Security Flaws in Discord's Desktop App Allowed Hackers to Take Over System

Japanese Bug Bounty hunter Masato Kinugawa found three bugs in Discord's desktop app that allowed remote execution attacks (RCE)

The popular instant messaging and VoIP platform Discord had a vulnerability in its desktop app that was open to remote code execution (RCE) attacks. First revealed by bug bounty hunter Masato Kinugawa, the RCE could be exploited to take over the victim's computer.

Kinugawa first detected the vulnerability a few months ago and reported it via the Discord's bug bounty program. In the detailed description in his blog, he said the vulnerability was a combination of multiple bugs — missing contextIsolation, XSS in iframe embeds and navigation restriction bypass.

The main culprit for the bugs was Electron, an open-source software framework that helps in creating cross-platform apps using CSS, JavaScript and HTML. Discord's desktop messaging app isn't open source but it has JavaScript code that Electron used. The codes are saved locally.

The vulnerabilities in Discord's desktop app could be exploited for remote execution attacks Discord

Security Flaws

In Discord's desktop app, that was built on Electron, one setting, "contextIsolation" was marked as false or disabled. It allowed external JavaScript code to alter internal code like Node.js. According to ZDNet, the feature was designed to allow separate contexts for web pages and JavaScript.

"This behavior is dangerous because Electron allows the JavaScript code outside web pages to use the Node.js features regardless [of] the nodeIntegration option and by interfering with them from the function overridden in the web page, it could be possible to achieve RCE even if the nodeIntegration is set to false," Kinugawa said in his blog post.

He added that when he tried to find a way to execute JavaScript on the Electron app, he found a cross-site scripting (XSS) flaw in the iframe. It is used to embed a video that can be displayed in a chat or webpage. "When the URL is posted, Discord tries to get the OGP information of that URL and if there is the OGP information, it displays the page's title, description, thumbnail image, associated video and so on in the chat," he explained.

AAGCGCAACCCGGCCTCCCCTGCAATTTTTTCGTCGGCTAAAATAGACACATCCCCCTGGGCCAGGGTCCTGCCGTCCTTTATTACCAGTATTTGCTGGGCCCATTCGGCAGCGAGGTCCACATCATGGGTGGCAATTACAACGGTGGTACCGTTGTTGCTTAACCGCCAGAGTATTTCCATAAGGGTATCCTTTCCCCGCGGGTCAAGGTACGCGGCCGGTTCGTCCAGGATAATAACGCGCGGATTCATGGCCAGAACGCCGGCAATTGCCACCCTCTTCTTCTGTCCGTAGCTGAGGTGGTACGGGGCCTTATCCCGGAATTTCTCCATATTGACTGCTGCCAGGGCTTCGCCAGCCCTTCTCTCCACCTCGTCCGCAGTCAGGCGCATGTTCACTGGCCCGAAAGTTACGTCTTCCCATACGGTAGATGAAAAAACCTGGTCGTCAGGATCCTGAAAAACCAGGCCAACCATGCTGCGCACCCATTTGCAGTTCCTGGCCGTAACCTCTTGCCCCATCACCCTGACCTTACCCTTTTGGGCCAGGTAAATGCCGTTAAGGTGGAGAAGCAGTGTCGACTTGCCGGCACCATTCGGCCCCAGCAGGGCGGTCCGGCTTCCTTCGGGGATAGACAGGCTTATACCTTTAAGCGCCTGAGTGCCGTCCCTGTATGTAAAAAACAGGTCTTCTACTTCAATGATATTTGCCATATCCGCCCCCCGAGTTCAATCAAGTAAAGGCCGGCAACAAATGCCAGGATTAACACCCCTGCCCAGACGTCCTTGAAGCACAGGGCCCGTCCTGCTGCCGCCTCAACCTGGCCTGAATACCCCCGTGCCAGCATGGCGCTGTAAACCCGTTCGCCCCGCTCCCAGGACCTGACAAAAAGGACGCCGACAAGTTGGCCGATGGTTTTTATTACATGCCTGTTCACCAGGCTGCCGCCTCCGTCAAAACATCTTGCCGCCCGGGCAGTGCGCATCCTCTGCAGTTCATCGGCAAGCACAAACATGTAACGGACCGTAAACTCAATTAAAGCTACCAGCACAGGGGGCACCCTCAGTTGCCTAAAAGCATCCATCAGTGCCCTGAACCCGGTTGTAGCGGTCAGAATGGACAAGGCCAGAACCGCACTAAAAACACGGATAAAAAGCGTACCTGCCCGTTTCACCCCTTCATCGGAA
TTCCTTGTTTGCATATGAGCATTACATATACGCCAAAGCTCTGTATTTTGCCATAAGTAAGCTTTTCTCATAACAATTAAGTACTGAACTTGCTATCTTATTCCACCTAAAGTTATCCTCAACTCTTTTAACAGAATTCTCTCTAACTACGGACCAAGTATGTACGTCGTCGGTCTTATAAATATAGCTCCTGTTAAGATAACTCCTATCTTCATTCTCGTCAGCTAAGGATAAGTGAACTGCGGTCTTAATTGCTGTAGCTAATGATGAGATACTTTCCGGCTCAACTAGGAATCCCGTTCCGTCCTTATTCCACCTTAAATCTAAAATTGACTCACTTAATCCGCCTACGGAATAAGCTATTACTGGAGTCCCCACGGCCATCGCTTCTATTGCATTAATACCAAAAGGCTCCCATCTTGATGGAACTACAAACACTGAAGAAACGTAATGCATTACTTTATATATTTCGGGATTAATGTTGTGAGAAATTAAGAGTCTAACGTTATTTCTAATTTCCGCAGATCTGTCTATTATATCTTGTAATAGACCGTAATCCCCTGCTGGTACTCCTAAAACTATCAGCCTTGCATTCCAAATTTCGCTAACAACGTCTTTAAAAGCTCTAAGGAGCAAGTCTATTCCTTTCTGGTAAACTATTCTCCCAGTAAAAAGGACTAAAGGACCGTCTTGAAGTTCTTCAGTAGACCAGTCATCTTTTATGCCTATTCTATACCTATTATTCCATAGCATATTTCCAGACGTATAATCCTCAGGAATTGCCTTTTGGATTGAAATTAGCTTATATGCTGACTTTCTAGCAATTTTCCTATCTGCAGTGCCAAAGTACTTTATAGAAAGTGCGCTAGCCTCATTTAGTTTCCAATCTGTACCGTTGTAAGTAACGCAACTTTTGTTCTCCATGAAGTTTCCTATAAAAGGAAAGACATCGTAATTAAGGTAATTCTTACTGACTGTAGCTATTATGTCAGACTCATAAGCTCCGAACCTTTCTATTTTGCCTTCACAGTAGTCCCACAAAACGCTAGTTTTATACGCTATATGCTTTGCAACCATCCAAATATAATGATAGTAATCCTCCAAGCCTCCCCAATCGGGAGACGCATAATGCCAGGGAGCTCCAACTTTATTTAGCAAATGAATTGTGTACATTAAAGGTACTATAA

Two More Bugs

When the Japanese cybersecurity researcher checked the domains in the iframe, he found Sketchfab which enables 3D content viewing on web pages. While Sketchfab could be embedded in the iframe, he found a DOM (Document Object Model) based XSS vulnerability in the embed page that could be abused.

The two combined allowed Kinugawa to execute JavaScript in the iframe but he still didn't have the capability to execute a full RCE. But upon further investigation, he discovered a third bug, navigation restriction bypass, in Electron. Combining three bugs, he was able to perform an RCE attack on Discord's desktop app.

After reporting, Discord patched the security flaws. "The contextIsolation was enabled. Now even if I could execute arbitrary JavaScript on the app, RCE does not occur via the overridden JavaScript built-in methods," Kinugawa said. He received $5,000 from Discord's bug bounty program and $300 from Sketchfab. However, Discord didn't reveal if the vulnerabilities were exploited and if any user was compromised.

Related topics : Cybersecurity